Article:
in the U.S. are male, though in Africa the sexual distribution is almost
even. What is in the nature of this microbe to make it sexually selective
depending on what continent it is on? According To Root-Bernstein it is
not the microbe but the nature of the differing immunosuppressive hazards
in the two continents' populations that makes the difference.
The lack of massive heterosexual spread through prostitutes is crucial
in showing that AIDS is not a standard sexually transmittable disease.
Root-Bernstein cites many studies showing that no significant increase
in HIV seropositivity (showing antibodies for HIV) among non-drug abusing
prostitutes can be found in any major Western city. A study in the American
Journal of Public Health concluded that "HIV infection in non-drug
using prostitutes tends to be low or absent, implying that sexual activity
alone does not place them at high risk, while prostitutes who use intravenous
drugs are far more likely to be infected with HIV." Prostitutes in
this study do evince the normal range of known sexually transmitted diseases.
And for a sexually-transmitted disease, HIV is rarely detectable in semen.
"In all studies...less than a third of the infected men had any HIV
present in the semen and then generally less than one virus genome per
milliliter of semen, or perhaps one or two dozen virus-infected cells per
ejaculate, on average. Approximately the same number of viruses are excreted
in the saliva of HIV infected individuals and in vaginal secretions. This
amount of HIV is considered to be incapable of transmitting disease,"
Root-Bernstein says (p.34).
Another blow to the notion of HIV's power to kill is [the fact that] though
there are over "6,000 verified cases of health care workers reporting
subcutaneous exposure to HIV-infected blood or tissue as a result of needle-stick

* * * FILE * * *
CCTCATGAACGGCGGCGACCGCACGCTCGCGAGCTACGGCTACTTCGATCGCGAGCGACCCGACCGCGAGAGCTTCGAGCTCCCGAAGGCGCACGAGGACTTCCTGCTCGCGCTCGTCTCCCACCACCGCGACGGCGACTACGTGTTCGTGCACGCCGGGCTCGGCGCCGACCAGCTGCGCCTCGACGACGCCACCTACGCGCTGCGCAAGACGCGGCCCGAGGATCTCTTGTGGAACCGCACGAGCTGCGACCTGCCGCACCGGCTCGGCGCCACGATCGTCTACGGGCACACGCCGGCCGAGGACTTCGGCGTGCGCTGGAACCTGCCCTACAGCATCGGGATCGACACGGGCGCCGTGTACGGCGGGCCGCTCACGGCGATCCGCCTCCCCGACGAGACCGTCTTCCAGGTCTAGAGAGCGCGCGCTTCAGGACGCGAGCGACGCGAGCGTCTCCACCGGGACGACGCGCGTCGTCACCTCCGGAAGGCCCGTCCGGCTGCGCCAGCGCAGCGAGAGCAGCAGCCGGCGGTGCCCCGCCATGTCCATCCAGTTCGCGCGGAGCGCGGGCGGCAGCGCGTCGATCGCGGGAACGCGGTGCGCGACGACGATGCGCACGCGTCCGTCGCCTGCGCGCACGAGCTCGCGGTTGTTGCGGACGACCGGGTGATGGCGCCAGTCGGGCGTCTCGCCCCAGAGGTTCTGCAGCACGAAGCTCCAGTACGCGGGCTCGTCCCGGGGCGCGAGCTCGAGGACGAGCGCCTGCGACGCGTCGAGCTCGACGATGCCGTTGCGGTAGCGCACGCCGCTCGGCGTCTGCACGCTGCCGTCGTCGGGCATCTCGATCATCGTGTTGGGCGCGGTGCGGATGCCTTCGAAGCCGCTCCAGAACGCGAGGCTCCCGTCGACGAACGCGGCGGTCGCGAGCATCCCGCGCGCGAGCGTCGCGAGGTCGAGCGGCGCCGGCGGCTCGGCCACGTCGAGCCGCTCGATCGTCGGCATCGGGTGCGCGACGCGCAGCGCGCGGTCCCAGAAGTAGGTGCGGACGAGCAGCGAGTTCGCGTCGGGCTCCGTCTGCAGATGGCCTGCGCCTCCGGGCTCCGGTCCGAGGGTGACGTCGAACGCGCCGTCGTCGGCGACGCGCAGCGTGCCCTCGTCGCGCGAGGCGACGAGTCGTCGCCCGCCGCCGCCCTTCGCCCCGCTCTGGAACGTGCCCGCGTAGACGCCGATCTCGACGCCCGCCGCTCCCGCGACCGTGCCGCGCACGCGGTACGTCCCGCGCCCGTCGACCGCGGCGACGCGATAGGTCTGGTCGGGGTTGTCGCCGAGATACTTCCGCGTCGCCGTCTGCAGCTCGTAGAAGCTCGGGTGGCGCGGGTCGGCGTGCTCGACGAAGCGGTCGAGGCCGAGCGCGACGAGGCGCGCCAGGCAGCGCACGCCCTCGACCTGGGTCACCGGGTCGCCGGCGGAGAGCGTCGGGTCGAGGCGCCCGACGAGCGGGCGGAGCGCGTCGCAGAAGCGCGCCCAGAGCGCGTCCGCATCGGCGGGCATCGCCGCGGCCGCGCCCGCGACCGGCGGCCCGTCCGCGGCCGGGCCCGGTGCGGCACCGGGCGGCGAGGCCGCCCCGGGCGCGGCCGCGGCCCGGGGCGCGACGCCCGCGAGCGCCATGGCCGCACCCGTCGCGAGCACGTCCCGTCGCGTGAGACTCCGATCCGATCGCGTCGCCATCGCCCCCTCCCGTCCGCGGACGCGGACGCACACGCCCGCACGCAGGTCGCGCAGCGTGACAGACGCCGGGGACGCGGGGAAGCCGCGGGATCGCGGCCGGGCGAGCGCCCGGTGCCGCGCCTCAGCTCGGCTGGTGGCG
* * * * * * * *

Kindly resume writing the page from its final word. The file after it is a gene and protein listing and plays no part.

injuries, surgical cuts, broken glass and so forth...only a few dozen health
care workers are known to have become seropositive during the entire decade
of the 1980s in the United States" (p.44). Compare this to hepatitis,
a typical infectious disease, which causes about 15,000 accidental infections
among health care professionals a year. Clearly, the notion of the single
infectious killer retrovirus bringing down the healthy is impossible.
What does Root-Bernstein hypothesize is suddenly causing widespread immune
collapse among so many people? No new killer microbe is necessary, he asserts
and he makes his case painstakingly; this book's thoroughness does not
necessarily make for fun or easy reading. Through case study after case
study, medical citation after medical citation, he shows that the major
risk groups for AIDS all have multiple immunosuppressive behaviors or risks
that do not require the hypothesis of a single new cause. Multiple blood
exposure to semen; the internal damage caused by anal sex and sex practices
such as "fisting" which expanded greatly throughout the gay community
in the 1970s and '80s; multiple blood transfusions; anesthetics and surgery;
the overuse of antibiotics, opiates and nitrate drugs; severe malnutrition
and exposure to infections such as cytomegalovirus and various sexually
transmitted diseases, which are just as present in AIDS patients as HIV;
all of these are known to be immunosuppressive or to expose the body to
the risk of the multiple concurrent infections that characterize AIDS.
Root-Bernstein documents these assertions at copious and almost tiresome
length, but it is important to show the reader that there are many possible
common factors among those dying of immune suppression that are unfortunately
being ignored in the rush to judgment on HIV. The studies that could help
prove or disprove Root-Bernstein's theories are not being done, particularly
his rather complicated, but compelling, explanation of how certain combinations
of opportunistic infections that are as common in AIDS patients as HIV
may lead to an autoimmune reaction in which the body's immune system turns
While this book can be understood by a lay reader, it does not condescend.
It requires of readers a demanding level of thought about the workings
of the immune system and the ability to remember the results of copious
numbers of medical case studies.
Root-Bernstein makes a compelling case against continuing to channel funding
for research on this disease on the assumption that HIV is the sole necessary
and sufficient cause of AIDS. So how did we get to this state? Why are
so many spending so much money on a wrong path?
There is a historical parallel. Years of time and effort were wasted searching